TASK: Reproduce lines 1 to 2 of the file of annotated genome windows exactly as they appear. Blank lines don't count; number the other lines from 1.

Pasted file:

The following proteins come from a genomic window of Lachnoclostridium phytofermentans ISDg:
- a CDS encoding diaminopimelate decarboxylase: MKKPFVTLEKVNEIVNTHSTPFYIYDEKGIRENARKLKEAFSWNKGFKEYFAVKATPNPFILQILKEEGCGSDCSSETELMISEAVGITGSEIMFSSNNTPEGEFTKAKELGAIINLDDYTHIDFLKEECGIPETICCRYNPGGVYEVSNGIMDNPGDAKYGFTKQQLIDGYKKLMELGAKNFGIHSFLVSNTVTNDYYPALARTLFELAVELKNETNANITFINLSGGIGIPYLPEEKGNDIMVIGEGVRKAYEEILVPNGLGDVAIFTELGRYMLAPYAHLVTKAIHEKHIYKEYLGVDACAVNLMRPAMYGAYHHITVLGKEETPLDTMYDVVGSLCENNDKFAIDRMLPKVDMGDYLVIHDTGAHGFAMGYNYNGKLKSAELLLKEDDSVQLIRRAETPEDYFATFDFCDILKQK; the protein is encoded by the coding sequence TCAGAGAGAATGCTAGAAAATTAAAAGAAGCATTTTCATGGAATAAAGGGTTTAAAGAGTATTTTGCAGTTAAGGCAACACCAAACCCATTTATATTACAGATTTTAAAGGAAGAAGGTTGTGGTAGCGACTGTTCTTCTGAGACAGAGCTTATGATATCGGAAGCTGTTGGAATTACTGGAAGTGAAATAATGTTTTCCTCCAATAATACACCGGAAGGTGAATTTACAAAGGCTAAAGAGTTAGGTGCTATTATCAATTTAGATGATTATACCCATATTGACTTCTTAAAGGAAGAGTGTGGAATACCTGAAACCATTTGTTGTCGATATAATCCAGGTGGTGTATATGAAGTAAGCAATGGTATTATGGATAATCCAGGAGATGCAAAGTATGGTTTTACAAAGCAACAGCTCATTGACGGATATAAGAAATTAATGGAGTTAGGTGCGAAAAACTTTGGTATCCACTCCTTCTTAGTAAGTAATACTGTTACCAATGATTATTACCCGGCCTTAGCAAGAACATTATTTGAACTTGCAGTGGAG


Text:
The following proteins come from a genomic window of Lachnoclostridium phytofermentans ISDg:
- a CDS encoding diaminopimelate decarboxylase: MKKPFVTLEKVNEIVNTHSTPFYIYDEKGIRENARKLKEAFSWNKGFKEYFAVKATPNPFILQILKEEGCGSDCSSETELMISEAVGITGSEIMFSSNNTPEGEFTKAKELGAIINLDDYTHIDFLKEECGIPETICCRYNPGGVYEVSNGIMDNPGDAKYGFTKQQLIDGYKKLMELGAKNFGIHSFLVSNTVTNDYYPALARTLFELAVELKNETNANITFINLSGGIGIPYLPEEKGNDIMVIGEGVRKAYEEILVPNGLGDVAIFTELGRYMLAPYAHLVTKAIHEKHIYKEYLGVDACAVNLMRPAMYGAYHHITVLGKEETPLDTMYDVVGSLCENNDKFAIDRMLPKVDMGDYLVIHDTGAHGFAMGYNYNGKLKSAELLLKEDDSVQLIRRAETPEDYFATFDFCDILKQK; the protein is encoded by the coding sequence TCAGAGAGAATGCTAGAAAATTAAAAGAAGCATTTTCATGGAATAAAGGGTTTAAAGAGTATTTTGCAGTTAAGGCAACACCAAACCCATTTATATTACAGATTTTAAAGGAAGAAGGTTGTGGTAGCGACTGTTCTTCTGAGACAGAGCTTATGATATCGGAAGCTGTTGGAATTACTGGAAGTGAAATAATGTTTTCCTCCAATAATACACCGGAAGGTGAATTTACAAAGGCTAAAGAGTTAGGTGCTATTATCAATTTAGATGATTATACCCATATTGACTTCTTAAAGGAAGAGTGTGGAATACCTGAAACCATTTGTTGTCGATATAATCCAGGTGGTGTATATGAAGTAAGCAATGGTATTATGGATAATCCAGGAGATGCAAAGTATGGTTTTACAAAGCAACAGCTCATTGACGGATATAAGAAATTAATGGAGTTAGGTGCGAAAAACTTTGGTATCCACTCCTTCTTAGTAAGTAATACTGTTACCAATGATTATTACCCGGCCTTAGCAAGAACATTATTTGAACTTGCAGTGGAG